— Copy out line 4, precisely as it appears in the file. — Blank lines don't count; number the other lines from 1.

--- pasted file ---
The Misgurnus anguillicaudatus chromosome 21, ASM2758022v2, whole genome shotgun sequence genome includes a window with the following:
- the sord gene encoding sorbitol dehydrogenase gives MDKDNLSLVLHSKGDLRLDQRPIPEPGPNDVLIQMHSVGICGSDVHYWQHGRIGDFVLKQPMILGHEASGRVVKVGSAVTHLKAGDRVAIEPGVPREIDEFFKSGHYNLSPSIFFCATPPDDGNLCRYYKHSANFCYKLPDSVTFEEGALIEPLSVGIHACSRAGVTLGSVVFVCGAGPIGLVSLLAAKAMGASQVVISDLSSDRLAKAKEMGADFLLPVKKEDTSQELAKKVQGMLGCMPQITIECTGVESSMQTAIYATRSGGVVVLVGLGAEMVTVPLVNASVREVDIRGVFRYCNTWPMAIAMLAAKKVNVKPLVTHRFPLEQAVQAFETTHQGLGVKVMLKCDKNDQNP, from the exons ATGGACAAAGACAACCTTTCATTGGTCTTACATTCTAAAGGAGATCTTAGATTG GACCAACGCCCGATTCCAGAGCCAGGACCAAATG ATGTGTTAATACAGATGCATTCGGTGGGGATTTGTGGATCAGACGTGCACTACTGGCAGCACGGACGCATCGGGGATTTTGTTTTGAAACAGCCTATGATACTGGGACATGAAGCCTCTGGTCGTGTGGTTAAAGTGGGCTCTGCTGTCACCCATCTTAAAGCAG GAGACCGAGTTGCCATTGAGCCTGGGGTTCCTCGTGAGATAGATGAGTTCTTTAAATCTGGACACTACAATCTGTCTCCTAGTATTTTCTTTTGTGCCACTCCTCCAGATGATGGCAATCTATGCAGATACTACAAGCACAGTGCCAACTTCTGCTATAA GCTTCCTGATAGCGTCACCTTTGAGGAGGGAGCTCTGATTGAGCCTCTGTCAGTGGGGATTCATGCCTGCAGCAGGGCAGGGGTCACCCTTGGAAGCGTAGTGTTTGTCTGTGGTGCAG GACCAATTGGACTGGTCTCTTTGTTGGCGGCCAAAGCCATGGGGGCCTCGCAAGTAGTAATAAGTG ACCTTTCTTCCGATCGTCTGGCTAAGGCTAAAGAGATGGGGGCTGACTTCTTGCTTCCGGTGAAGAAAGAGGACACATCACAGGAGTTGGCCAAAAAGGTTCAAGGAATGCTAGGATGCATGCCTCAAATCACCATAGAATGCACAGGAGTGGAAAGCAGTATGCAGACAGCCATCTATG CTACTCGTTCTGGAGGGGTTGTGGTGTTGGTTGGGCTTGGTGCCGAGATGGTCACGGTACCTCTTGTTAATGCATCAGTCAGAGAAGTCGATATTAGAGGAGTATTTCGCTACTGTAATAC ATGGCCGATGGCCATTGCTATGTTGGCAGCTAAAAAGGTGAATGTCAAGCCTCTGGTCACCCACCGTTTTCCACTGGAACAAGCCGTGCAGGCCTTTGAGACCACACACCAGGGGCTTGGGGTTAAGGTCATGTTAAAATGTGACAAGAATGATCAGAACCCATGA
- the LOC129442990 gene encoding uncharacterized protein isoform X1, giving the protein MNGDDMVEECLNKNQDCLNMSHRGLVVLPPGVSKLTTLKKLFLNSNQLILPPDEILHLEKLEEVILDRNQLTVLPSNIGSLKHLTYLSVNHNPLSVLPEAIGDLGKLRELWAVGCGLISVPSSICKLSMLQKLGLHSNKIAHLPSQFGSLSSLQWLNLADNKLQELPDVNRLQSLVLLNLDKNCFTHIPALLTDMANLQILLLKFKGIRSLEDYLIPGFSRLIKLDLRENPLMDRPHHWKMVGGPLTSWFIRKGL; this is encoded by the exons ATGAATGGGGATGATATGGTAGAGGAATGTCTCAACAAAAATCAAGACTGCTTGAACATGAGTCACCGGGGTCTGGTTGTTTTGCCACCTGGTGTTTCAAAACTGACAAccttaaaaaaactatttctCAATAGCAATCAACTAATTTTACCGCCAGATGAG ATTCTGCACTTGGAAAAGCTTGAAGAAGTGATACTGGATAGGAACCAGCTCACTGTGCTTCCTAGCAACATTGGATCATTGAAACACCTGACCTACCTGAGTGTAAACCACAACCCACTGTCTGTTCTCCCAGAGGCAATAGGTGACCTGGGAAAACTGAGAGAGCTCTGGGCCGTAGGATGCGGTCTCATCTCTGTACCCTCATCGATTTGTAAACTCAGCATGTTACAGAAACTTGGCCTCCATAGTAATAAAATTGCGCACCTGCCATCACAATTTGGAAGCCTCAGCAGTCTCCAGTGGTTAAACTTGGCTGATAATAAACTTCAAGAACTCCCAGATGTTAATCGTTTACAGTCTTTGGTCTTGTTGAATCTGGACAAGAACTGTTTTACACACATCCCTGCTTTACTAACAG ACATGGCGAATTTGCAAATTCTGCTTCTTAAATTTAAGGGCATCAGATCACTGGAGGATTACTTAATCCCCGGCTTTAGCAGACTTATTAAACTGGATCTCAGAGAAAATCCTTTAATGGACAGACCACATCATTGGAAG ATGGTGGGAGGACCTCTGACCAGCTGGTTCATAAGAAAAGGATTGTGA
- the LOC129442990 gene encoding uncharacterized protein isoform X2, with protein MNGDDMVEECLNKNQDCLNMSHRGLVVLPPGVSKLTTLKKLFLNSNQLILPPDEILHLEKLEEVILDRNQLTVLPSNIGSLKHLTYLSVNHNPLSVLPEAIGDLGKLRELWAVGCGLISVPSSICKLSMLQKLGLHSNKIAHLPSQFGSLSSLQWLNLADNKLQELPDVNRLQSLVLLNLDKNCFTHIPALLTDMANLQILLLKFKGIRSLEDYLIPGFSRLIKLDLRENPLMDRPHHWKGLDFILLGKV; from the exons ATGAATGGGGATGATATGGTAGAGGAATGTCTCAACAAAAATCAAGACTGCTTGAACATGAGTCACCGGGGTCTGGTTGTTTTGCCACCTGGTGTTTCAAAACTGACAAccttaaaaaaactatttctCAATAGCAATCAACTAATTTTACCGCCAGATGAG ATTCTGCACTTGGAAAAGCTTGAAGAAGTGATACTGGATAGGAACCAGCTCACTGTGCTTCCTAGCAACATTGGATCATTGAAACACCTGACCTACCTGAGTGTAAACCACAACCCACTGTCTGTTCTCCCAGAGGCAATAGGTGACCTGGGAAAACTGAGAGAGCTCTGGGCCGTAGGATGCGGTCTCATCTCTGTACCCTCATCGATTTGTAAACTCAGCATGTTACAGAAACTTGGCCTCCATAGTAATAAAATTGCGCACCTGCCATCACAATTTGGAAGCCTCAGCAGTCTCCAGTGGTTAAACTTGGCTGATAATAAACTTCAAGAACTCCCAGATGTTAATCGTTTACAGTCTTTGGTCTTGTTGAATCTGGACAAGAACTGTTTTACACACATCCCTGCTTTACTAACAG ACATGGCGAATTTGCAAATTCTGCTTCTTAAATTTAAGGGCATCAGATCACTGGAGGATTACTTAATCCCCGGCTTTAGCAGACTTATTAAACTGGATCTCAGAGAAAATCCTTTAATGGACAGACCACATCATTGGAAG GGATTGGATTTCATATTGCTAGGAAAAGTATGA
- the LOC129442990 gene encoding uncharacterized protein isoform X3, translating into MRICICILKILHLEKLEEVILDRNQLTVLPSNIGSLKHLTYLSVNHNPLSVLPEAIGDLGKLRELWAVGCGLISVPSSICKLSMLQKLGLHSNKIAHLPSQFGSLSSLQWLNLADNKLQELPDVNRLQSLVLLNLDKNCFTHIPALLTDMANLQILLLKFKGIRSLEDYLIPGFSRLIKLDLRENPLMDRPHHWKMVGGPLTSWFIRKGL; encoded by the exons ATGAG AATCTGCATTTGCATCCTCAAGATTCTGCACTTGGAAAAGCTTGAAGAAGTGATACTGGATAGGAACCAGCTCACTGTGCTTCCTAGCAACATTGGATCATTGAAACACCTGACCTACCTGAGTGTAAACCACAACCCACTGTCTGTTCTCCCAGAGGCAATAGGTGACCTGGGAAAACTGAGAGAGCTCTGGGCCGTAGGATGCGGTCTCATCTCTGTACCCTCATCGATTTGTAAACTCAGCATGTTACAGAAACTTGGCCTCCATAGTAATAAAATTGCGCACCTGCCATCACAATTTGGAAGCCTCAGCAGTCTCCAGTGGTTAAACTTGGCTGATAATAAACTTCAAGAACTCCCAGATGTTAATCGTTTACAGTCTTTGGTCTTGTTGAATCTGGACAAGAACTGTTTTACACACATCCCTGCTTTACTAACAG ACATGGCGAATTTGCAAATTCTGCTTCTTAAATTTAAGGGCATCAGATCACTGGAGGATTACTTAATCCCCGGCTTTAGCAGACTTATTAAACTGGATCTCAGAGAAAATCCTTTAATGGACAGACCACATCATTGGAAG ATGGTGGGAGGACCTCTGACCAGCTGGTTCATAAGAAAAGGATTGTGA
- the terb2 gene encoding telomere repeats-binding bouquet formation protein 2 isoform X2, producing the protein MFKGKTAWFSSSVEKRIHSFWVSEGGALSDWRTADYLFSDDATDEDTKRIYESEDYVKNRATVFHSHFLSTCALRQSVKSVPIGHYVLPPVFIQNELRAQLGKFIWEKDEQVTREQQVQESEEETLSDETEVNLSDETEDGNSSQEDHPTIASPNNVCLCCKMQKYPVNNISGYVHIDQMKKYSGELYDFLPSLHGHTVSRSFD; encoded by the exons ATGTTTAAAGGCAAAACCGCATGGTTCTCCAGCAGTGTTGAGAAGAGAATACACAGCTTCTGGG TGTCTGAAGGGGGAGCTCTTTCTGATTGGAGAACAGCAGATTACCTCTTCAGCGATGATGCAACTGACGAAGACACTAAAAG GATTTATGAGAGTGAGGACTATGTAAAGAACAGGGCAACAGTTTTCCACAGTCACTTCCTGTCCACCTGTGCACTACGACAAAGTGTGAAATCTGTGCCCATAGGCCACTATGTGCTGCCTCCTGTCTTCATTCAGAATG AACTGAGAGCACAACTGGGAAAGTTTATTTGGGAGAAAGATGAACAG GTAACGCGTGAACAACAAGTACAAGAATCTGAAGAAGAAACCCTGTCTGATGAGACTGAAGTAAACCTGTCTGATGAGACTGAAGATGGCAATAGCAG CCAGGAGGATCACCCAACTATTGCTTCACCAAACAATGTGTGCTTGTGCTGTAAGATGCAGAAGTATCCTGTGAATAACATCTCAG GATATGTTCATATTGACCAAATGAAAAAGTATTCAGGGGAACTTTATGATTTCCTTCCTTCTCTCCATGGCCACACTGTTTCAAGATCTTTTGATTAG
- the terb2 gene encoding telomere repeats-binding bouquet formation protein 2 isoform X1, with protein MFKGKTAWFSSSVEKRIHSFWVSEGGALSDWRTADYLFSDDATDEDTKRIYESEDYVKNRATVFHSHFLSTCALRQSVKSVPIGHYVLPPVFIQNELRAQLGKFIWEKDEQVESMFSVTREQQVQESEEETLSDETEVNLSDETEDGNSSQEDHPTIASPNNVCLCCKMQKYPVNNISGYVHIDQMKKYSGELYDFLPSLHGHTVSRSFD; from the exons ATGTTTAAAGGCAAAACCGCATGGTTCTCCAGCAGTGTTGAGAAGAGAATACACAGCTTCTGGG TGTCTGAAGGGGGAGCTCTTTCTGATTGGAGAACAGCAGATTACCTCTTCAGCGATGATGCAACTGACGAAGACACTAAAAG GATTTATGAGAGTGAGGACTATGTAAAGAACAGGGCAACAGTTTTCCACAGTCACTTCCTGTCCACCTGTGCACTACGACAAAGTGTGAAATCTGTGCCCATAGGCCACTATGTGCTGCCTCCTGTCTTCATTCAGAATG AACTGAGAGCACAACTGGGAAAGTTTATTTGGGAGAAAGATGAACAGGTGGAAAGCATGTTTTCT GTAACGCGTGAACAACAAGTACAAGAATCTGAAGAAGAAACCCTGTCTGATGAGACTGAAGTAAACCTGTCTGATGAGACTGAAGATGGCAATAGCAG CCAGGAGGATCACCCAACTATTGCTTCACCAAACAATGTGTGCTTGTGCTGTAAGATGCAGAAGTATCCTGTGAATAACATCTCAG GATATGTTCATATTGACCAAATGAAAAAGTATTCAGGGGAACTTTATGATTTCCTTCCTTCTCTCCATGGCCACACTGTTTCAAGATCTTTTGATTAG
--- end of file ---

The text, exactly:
- the LOC129442990 gene encoding uncharacterized protein isoform X2, with protein MNGDDMVEECLNKNQDCLNMSHRGLVVLPPGVSKLTTLKKLFLNSNQLILPPDEILHLEKLEEVILDRNQLTVLPSNIGSLKHLTYLSVNHNPLSVLPEAIGDLGKLRELWAVGCGLISVPSSICKLSMLQKLGLHSNKIAHLPSQFGSLSSLQWLNLADNKLQELPDVNRLQSLVLLNLDKNCFTHIPALLTDMANLQILLLKFKGIRSLEDYLIPGFSRLIKLDLRENPLMDRPHHWKGLDFILLGKV; from the exons ATGAATGGGGATGATATGGTAGAGGAATGTCTCAACAAAAATCAAGACTGCTTGAACATGAGTCACCGGGGTCTGGTTGTTTTGCCACCTGGTGTTTCAAAACTGACAAccttaaaaaaactatttctCAATAGCAATCAACTAATTTTACCGCCAGATGAG ATTCTGCACTTGGAAAAGCTTGAAGAAGTGATACTGGATAGGAACCAGCTCACTGTGCTTCCTAGCAACATTGGATCATTGAAACACCTGACCTACCTGAGTGTAAACCACAACCCACTGTCTGTTCTCCCAGAGGCAATAGGTGACCTGGGAAAACTGAGAGAGCTCTGGGCCGTAGGATGCGGTCTCATCTCTGTACCCTCATCGATTTGTAAACTCAGCATGTTACAGAAACTTGGCCTCCATAGTAATAAAATTGCGCACCTGCCATCACAATTTGGAAGCCTCAGCAGTCTCCAGTGGTTAAACTTGGCTGATAATAAACTTCAAGAACTCCCAGATGTTAATCGTTTACAGTCTTTGGTCTTGTTGAATCTGGACAAGAACTGTTTTACACACATCCCTGCTTTACTAACAG ACATGGCGAATTTGCAAATTCTGCTTCTTAAATTTAAGGGCATCAGATCACTGGAGGATTACTTAATCCCCGGCTTTAGCAGACTTATTAAACTGGATCTCAGAGAAAATCCTTTAATGGACAGACCACATCATTGGAAG GGATTGGATTTCATATTGCTAGGAAAAGTATGA